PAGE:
High vascularization is a biological characteristic of glioblastoma (GBM); however, an in-vitro experimental model to verify the mechanism and physiological role of vasculogenesis in GBM is not well-established. Recently, we established a self-organizing vasculogenic model using human umbilical vein endothelial cells (HUVECs) co-cultivated with human lung fibroblasts (hLFs). Here, we exploited this system to establish a realistic model of vasculogenesis in GBM. We developed two polydimethylsiloxane (PDMS) devices, a doughnut-hole dish and a 5-lane microfluidic device to observe the contact-independent effects of glioblastoma cells on HUVECs. We tested five patient-derived and five widely used GBM cell lines. Confocal fluorescence microscopy was used to observe the morphological changes in Red Fluorescent Protein (RFP)-HUVECs and fluorescein isothiocyanate (FITC)-dextran perfusion. The genetic and expression properties of GBM cell lines were analyzed. The doughnut-hole dish assay revealed KNS1451 as the only cells to induce HUVEC transformation to vessel-like structures, similar to hLFs. The 5-lane device assay demonstrated that KNS1451 promoted the formation of a vascular network that was fully perfused, revealing the functioning luminal construction. Microarray analysis revealed that KNS1451 is a mesenchymal subtype of GBM. Using a patient-derived mesenchymal GBM cell line, mature de-novo vessel formation could be induced in HUVECs by contact-independent co-culture with GBM in a microfluidic device. These results support the development of a novel in vitro research model and provide novel insights in the neovasculogenic mechanism of GBM and may potentially facilitate the future detection of unknown molecular targets.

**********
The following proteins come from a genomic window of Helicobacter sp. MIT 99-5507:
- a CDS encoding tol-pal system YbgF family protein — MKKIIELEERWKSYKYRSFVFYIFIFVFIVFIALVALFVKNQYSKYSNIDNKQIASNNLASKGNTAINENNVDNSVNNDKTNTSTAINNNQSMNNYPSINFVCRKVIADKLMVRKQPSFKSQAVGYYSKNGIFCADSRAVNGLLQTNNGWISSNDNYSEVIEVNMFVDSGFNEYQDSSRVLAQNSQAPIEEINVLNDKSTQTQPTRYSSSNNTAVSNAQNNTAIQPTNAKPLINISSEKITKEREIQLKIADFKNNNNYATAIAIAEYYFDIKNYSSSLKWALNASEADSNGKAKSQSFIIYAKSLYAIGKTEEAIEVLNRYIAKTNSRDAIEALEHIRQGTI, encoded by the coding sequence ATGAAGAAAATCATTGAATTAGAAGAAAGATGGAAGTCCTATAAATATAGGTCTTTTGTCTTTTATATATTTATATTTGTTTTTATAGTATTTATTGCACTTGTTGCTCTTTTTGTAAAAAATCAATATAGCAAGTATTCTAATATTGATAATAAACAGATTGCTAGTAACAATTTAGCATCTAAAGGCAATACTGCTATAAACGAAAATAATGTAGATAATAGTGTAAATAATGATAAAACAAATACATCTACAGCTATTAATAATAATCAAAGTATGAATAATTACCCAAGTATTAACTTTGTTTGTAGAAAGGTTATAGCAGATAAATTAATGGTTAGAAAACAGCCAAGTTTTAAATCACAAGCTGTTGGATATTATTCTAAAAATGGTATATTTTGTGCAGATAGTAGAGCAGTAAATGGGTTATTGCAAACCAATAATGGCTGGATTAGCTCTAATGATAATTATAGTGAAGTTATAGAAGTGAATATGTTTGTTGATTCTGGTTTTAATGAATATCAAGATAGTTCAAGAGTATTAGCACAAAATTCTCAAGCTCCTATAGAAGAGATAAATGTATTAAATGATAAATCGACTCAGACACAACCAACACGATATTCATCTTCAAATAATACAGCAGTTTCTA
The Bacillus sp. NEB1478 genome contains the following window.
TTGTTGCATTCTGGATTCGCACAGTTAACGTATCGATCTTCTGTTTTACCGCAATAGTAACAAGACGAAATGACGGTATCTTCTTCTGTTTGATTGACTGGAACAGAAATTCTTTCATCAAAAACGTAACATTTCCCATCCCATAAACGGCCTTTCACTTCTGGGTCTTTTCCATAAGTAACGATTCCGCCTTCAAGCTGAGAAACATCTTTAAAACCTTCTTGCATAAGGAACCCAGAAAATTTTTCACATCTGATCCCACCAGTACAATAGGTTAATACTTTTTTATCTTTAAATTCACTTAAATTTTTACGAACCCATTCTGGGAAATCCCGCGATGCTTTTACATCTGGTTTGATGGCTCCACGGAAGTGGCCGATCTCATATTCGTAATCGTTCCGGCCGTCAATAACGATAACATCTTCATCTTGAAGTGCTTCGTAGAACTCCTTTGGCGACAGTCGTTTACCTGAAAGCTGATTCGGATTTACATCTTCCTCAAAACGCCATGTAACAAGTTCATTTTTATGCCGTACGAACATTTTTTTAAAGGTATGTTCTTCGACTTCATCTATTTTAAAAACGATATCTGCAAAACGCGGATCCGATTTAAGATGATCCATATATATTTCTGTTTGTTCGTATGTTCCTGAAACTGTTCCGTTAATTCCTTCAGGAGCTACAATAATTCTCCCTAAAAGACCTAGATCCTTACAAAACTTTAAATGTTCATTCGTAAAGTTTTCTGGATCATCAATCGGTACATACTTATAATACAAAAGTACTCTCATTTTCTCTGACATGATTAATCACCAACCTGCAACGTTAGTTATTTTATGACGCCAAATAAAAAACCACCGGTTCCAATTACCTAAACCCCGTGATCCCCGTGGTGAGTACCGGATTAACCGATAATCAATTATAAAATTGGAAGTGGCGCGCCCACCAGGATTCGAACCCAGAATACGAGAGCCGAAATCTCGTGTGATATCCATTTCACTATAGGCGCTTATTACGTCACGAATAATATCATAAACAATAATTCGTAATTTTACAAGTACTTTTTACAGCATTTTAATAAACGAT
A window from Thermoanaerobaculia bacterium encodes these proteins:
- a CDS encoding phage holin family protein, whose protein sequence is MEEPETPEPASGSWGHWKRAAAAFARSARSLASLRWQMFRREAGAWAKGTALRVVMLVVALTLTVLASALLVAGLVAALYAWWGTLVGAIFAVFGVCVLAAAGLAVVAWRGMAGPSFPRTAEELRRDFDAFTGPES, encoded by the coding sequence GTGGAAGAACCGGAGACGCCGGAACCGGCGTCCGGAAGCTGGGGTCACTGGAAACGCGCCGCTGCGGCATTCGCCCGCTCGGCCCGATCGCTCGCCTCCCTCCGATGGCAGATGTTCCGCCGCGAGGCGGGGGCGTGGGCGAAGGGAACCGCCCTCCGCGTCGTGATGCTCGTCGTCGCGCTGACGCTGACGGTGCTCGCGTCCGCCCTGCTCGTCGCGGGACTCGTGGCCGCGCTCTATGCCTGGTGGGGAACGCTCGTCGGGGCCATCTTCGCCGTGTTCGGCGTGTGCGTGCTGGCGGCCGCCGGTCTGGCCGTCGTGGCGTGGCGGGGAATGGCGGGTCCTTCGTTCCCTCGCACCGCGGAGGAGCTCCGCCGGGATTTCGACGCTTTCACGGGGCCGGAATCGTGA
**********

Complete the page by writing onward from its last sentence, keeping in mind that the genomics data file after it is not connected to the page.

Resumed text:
All Science Journal Classification (ASJC) codes
- Molecular Biology